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High Fidelity: Indie Rock Classic Gains New Life on the Small Screen

Nick Hornby's 1995 novel gets an update for the age of poptomism

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Nick Hornby's 1995 novel High Fidelity is a story of obsession turned toxic. But it's not just Rob Fleming's obsession with discovering why all of his relationships have failed that's toxic, it's his relationship with music that's unhealthy, too. Rob is the 30-something owner of Championship Vinyl, a record store in London, who famously asked, "Do I listen to sad music because I'm miserable or am I miserable because I listen to sad music?" Why not both?

The novel, which was a huge bestseller in England, is something of a founding document of the 1990s-2000s indie rock movement. Rob and his record store cohorts Dick and Berry are the quintessential Record Store Guys. They've weaponized their passions and aren't afraid to tell you about it. The Top Five lists they competitively compile are a) a jumping off point for people looking to expand their musical tastes and b) a way to push away and put down the unhip.

Zoë Kravitz (left) and David H. Holmes in Championship Vinyl
  • Zoë Kravitz (left) and David H. Holmes in Championship Vinyl

High Fidelity got a classic movie adaptation by director Stephen Frears in 2000 starring John Cusack, in one of his best roles, as Rob. Jack Black, in his original breakout role, was Barry, the hyperactive music enthusiast who starts his own band (the exquisitely named Sonic Death Monkeys) and moves from professional consumer to semi-pro producer. Rob eventually follows a similar arc, starting a record label of his own to help break a promising young band. But Rob's story is complicated by his on-again, off-again relationship with Laura, his more responsible better half. Yes, Rob grows, but like Prince in Purple Rain, he advances from "self-absorbed jerk" to "slightly less self-absorbed jerk."

I'll have to admit, when I heard that Hulu had adapted High Fidelity into a gender-swapped limited series, I thought, this is either going to kill or crash. First of all, record store (or should I say, music snob) culture ain't what it used to be. Building the perfect mixtape from your hoard of vinyl records, cassette tapes, and CDs, which so obsessed Rob, has been replaced by assembling the perfect playlist in your streaming music service. Second, I always thought of Rob's almost pathological fear of commitment as a particularly male trait. I'm certainly not reflexively against gender-swapped remakes (that wasn't the 2016 Ghostbusters' biggest problem), but I wasn't sure how this one was going to work.

The best decision the producers of the new High Fidelity made was casting Zoë Kravitz as Rob (short for Robyn). Kravitz, whose mother Lisa Bonet was one of John Cusack's failed relationships in the 2000 film, manages to sell the parts of Rob's personality that wouldn't necessarily hold together on the page. She sometimes seems to be asking herself, "How would Natasha Lyonne play this scene?" (Lyonne actually directs episode 6, "Weird But Warm.") Kravitz is, in real life, exceptionally beautiful. To play the unlucky-in-love Rob, she doesn't ugly it up in the conventional way. Instead, she signals her lack of confidence with slouchy body language, and her over-it-all hipness with dismissing puffs of cigarette smoke.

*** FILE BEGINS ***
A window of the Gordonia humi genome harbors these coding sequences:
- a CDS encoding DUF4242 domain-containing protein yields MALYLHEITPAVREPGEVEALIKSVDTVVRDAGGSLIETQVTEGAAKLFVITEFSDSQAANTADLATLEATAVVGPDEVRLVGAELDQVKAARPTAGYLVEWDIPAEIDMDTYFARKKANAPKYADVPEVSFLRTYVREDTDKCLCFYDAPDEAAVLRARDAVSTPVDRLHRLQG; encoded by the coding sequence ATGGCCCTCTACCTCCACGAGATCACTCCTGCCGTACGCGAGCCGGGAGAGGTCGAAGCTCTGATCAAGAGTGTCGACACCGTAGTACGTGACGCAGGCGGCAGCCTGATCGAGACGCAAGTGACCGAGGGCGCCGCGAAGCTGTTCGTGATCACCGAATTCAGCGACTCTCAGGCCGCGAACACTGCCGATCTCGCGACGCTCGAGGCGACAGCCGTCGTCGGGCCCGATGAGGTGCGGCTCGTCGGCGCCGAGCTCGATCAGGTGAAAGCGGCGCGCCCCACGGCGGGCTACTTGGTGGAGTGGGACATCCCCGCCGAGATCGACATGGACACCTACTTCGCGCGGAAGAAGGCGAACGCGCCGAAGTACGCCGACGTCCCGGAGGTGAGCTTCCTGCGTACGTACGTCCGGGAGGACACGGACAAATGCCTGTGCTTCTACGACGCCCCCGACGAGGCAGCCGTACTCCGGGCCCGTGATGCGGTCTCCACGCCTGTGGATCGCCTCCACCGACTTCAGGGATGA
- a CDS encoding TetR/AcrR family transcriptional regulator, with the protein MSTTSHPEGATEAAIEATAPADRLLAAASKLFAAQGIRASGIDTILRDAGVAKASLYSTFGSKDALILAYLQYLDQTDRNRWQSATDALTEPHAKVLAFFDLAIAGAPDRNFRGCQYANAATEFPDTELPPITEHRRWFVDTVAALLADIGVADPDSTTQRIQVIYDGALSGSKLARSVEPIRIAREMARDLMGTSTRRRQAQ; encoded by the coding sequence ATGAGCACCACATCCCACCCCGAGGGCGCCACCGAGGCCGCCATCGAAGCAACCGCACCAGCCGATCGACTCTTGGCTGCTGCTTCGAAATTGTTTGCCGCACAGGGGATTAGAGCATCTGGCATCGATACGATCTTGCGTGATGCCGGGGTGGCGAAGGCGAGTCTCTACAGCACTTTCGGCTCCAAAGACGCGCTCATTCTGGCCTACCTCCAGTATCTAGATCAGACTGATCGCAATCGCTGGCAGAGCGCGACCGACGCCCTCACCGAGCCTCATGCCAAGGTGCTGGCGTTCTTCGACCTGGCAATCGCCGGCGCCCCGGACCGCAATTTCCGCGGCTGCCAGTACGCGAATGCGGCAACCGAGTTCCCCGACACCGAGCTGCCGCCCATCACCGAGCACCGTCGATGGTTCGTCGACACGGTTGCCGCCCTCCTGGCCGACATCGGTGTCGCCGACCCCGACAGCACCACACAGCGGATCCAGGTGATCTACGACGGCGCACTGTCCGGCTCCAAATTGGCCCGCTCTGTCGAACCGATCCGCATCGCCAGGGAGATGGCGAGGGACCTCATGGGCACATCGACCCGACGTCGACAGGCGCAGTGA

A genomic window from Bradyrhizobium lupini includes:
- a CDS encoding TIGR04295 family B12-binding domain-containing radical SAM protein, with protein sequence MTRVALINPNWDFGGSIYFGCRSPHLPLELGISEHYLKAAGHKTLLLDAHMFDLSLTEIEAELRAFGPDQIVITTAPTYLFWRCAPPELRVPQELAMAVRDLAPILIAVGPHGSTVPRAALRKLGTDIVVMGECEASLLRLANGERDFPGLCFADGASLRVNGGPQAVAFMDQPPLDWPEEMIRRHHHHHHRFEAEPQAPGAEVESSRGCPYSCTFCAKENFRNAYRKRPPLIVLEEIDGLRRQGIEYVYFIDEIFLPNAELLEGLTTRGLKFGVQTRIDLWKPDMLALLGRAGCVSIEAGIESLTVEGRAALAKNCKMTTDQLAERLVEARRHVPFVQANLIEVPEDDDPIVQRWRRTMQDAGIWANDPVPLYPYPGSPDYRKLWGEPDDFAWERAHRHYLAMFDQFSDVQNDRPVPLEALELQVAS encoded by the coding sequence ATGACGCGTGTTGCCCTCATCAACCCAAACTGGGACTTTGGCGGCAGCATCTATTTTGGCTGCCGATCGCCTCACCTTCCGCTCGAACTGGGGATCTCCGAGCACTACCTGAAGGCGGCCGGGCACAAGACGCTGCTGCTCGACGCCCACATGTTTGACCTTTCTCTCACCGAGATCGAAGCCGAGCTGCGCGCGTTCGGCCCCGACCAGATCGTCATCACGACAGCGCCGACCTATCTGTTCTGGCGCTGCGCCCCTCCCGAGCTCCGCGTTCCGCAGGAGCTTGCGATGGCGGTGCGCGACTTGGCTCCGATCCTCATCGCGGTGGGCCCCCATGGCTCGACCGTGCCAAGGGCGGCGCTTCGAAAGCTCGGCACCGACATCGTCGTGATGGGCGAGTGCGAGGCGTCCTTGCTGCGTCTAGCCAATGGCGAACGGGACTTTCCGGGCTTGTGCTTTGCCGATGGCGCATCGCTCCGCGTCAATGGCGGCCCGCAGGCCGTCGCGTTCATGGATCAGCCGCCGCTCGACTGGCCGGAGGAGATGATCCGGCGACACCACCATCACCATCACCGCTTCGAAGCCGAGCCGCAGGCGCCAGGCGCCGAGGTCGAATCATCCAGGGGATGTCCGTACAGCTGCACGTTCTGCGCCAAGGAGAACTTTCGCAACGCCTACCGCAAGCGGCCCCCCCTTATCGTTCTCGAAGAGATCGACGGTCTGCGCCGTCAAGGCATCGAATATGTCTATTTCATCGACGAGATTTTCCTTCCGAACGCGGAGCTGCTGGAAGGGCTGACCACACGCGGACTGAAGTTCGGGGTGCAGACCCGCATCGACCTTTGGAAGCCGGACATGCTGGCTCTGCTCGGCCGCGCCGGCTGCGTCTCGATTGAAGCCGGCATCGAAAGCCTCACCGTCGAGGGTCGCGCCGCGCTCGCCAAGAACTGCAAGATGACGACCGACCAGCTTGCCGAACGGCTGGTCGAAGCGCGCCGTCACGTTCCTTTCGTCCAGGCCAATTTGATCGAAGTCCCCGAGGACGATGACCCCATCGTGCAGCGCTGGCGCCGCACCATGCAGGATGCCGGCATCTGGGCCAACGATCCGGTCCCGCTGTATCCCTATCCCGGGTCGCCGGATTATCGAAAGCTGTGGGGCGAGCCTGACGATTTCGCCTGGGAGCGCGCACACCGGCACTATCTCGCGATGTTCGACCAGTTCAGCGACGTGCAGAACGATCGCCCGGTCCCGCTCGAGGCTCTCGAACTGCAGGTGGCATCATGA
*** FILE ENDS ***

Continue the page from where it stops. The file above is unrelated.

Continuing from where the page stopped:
Da’Vine Joy Randolph, Holmes, Kravitz
  • Da’Vine Joy Randolph, Holmes, Kravitz

The supporting cast is vital for this story, and here too, the series delivers. David H. Holmes as Simon replaces the film's Todd Louisio as Dick, the most mild-mannered member of the Championship Vinyl team. Simon is the character who benefits the most from the expanded format. The story of how he moves on from being one of Rob's unfortunate boyfriends to coming to terms with his homosexuality is believable, funny, and a little poignant. Of course, since he's an employee of Championship Vinyl, his first relationship with a guy is a slow-rolling catastrophe.

The Jack Black slot is taken by Da'Vine Joy Randolph, who was so good as Lady Reed in Craig Brewer's Dolemite Is My Name. Randolph plays Cherise, a person who, like Black, uses their bluster and cutting humor as both a shield and a bludgeon. This version of High Fidelity underutilizes both the character and Randolph's charisma, but there are hints that she would play a bigger part if there's a second season.

Stretching the story out has the paradoxical effect of minimizing the novel's major storyline: Rob's exceedingly ill-advised quest to track down all five of her major exes and ask them what went wrong. Instead, there's much greater emphasis on Rob's near-miss relationship with Mac (the regal-looking Kingsley Ben-Adir) and her dalliance with the normie Clyde (Jake Lacy), which blossoms despite her best efforts to self-sabotage. High Fidelity doesn't just survive the transition from indie snobbery to poptimism, it unexpectedly thrives.

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